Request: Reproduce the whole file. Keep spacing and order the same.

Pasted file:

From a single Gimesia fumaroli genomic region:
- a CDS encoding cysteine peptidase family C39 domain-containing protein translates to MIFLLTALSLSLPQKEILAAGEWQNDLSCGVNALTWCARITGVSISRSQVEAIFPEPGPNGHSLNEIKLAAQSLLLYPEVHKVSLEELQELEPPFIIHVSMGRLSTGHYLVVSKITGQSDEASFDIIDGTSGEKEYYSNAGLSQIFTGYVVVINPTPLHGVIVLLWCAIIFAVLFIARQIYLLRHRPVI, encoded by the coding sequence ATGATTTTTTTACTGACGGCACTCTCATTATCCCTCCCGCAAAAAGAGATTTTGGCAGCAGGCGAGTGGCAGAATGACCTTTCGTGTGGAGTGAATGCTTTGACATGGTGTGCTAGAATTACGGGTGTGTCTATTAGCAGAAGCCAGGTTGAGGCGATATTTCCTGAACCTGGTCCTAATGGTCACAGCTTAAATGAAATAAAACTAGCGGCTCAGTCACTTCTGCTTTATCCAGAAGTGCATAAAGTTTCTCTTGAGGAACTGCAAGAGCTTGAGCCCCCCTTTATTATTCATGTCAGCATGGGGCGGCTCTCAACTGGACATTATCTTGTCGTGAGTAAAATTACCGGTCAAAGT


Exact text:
From a single Gimesia fumaroli genomic region:
- a CDS encoding cysteine peptidase family C39 domain-containing protein translates to MIFLLTALSLSLPQKEILAAGEWQNDLSCGVNALTWCARITGVSISRSQVEAIFPEPGPNGHSLNEIKLAAQSLLLYPEVHKVSLEELQELEPPFIIHVSMGRLSTGHYLVVSKITGQSDEASFDIIDGTSGEKEYYSNAGLSQIFTGYVVVINPTPLHGVIVLLWCAIIFAVLFIARQIYLLRHRPVI, encoded by the coding sequence ATGATTTTTTTACTGACGGCACTCTCATTATCCCTCCCGCAAAAAGAGATTTTGGCAGCAGGCGAGTGGCAGAATGACCTTTCGTGTGGAGTGAATGCTTTGACATGGTGTGCTAGAATTACGGGTGTGTCTATTAGCAGAAGCCAGGTTGAGGCGATATTTCCTGAACCTGGTCCTAATGGTCACAGCTTAAATGAAATAAAACTAGCGGCTCAGTCACTTCTGCTTTATCCAGAAGTGCATAAAGTTTCTCTTGAGGAACTGCAAGAGCTTGAGCCCCCCTTTATTATTCATGTCAGCATGGGGCGGCTCTCAACTGGACATTATCTTGTCGTGAGTAAAATTACCGGTCAAAGT